Beware bad advice...
Recently, a family member asked me (Laura Bente) for some credit card advice.
He's young and just starting to build his credit. He's worried about setting himself up for a solid financial future.
He spoke with an account manager at a big bank who said that in order to build credit, you should always maintain a small balance on your credit cards rather than paying them off.
That's not true.
I knew that account manager was either uninformed or lying. But when I quizzed some friends and coworkers, I was shocked to learn how many people believe this.
So today, I'm debunking three common credit myths. Not only are these myths costing you money, but they're putting your good credit at risk.
Let's start with...
Myth No. 1: I should carry a small balance on my credit cards.
Calling this terrible advice doesn't do it justice...
Some people think that you don't build credit history when you pay your balance in full each month and that you need to maintain a small balance to acquire history.
You build a history just be using your credit card. And if you pay the balance off each month, that shows potential lenders you're responsible.
If you've followed this nonsense advice, you're wasting your money and hurting your credit.
When you leave a balance on your credit card, you have to pay interest on it. While it may not be a lot, it will add up over the years.
What's more, carrying a balance can actually hurt your credit, as it lowers your credit-utilization ratio (more on this in a bit). This ratio is one of the key components when it comes to calculating your credit score.
So if anyone tells you to keep a small balance to "help" your credit, ignore them. Remember, most people working in banks are salespeople, like account managers and tellers. I know from experience that they get incentives to keep you as a customer and keep you spending. And their companies make money when you pay interest on your credit balance.
Don't line their wallets while emptying yours.
Myth No. 2: Checking my credit report/score hurts my credit.
There are two types of credit inquiries – "hard" and "soft."
A hard inquiry typically happens when you apply for a loan, credit card, or mortgage and the lender or issuer checks your credit. Although hard inquiries can impact your credit score, just one won't do much.
If you're checking rates for something like a mortgage or a car loan (known as "rate shopping"), the hard inquiry shouldn't hurt your credit if you get a loan within 30 days.
However, if you're regularly getting hard inquiries and no loans, that will damage your credit because it suggests you're likely a credit risk. That's because lenders will think you keep getting denied for loans, and they don't want to take a chance on someone their competitors have already declined.
Then there's a soft inquiry... This type of inquiry includes things like employment verification or checking your own credit score and credit reports.
You should absolutely keep an eye on your credit. Nowadays, most credit card companies will give you your credit score for free.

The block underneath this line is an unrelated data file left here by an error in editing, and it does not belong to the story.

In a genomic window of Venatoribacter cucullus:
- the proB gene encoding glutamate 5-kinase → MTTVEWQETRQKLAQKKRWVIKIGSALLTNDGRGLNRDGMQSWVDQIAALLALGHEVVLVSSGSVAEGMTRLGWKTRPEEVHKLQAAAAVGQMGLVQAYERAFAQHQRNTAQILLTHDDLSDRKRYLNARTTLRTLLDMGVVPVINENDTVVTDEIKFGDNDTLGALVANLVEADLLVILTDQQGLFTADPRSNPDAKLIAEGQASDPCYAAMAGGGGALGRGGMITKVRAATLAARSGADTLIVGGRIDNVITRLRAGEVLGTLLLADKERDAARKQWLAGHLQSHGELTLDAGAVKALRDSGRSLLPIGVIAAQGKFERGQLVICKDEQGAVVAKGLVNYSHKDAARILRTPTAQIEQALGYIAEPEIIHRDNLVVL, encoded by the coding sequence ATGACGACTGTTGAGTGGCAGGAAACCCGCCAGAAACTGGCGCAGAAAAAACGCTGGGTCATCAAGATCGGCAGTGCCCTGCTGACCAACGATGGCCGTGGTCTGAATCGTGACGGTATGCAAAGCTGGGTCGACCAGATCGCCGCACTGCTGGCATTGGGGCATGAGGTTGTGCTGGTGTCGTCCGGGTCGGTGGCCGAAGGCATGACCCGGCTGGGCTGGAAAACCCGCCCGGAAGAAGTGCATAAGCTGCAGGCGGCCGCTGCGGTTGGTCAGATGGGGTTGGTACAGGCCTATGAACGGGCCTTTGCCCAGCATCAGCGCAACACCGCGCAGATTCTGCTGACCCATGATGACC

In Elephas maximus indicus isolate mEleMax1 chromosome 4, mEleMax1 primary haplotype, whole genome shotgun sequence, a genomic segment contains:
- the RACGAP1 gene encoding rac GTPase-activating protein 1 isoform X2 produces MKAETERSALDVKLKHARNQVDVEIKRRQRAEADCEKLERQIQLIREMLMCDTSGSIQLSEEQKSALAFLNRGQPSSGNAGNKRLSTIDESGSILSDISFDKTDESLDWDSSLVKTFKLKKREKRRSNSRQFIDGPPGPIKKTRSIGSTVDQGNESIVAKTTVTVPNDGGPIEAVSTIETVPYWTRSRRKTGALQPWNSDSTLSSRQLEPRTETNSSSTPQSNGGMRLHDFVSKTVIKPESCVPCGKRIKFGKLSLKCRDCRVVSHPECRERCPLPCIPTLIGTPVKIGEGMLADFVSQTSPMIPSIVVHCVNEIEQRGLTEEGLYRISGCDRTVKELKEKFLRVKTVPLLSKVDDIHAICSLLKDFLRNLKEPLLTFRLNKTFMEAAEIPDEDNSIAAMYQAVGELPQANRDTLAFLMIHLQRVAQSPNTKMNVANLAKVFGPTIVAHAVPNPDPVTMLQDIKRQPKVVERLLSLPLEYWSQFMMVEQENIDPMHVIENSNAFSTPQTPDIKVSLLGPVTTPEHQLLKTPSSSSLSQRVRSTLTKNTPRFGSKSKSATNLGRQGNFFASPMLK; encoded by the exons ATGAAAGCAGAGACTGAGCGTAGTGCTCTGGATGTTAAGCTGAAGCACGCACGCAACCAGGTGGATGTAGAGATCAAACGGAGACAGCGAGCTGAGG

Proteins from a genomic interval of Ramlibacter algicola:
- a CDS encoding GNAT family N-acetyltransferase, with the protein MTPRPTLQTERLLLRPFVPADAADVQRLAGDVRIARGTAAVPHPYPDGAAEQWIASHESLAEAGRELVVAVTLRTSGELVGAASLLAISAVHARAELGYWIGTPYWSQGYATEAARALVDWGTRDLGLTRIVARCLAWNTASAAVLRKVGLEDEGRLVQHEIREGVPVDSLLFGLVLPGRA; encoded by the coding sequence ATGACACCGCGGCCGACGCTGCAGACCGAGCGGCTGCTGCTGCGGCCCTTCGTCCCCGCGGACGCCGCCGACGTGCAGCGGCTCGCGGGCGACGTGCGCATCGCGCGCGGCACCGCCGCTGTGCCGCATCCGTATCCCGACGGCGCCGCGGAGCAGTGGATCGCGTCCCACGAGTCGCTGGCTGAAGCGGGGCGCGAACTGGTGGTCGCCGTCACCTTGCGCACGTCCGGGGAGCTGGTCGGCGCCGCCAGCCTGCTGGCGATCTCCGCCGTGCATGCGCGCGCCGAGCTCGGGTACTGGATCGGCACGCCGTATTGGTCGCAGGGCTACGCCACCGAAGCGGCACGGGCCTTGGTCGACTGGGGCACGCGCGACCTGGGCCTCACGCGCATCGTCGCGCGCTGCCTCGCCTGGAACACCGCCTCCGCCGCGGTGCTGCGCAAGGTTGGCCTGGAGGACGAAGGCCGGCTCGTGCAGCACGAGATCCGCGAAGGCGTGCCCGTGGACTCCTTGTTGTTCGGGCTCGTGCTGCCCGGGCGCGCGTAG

And you get one free credit report from each of the three major credit bureaus in the U.S. – Equifax, Experian, and TransUnion – for free each year.
Knowing your credit score helps you haggle for better interest rates on loans. And keeping track of your credit reports is the No. 1 way to catch identity theft.
Here at Health & Wealth Bulletin, we've told readers for years that keeping an eye on your credit reports and score is vital to having healthy credit.
Myth No. 3: It's better to close a zero-balance credit card I don't use than to keep it.
This one isn't exactly a myth, but it's important to understand when you should and shouldn't close a credit card.
Closing a card will likely have some impact on your credit, but how much impact depends on factors like the age of the card and its credit limit.
First, you don't want to close your oldest credit card. A shorter credit history makes you look riskier to lenders.
This is where your credit-utilization ratio comes into play. A credit utilization ratio is the measure of how much of your total credit you're using. To calculate the ratio, you divide your credit card balance and other debt by your total revolving available credit.
Let's say you have three credit cards. Here's what happens if you close the card without a balance...
You can see that the credit-utilization ratio jumps from 23% to 30%. That might not seem like much, but even a ratio that's just a little higher can stick you with higher interest rates on loans and other credit cards.
Now, if you're paying an annual fee on a zero-balance card, closing it begins to make sense – especially if you're not anticipating that you'll need any loans in the near future.
Also keep in mind that companies can cancel cards – without warning – due to inactivity.
This happened to me a few years ago. The bank closed my card, only sending a letter after the card was closed. I was fortunate that my card was my youngest card, and the one with the smallest credit limit. So there wasn't much impact on my credit.
If you're worried about a card being canceled, talk to your issuer about its policies. And maybe use that card to buy a tank of gas once a month. Or you can do like I do... set up a single subscription service – like Netflix – on that card and then just leave it in your drawer.
What are some other credit myths you've heard about? Share them with us at [email protected].
What We're Reading...
- American credit card debt fell in 2020.
- Something different: The Russian widow who bought a tank to take on the Nazis.
Here's to our health, wealth, and a great retirement,
Laura Bente, CFP® with Dr. David Eifrig
March 18, 2021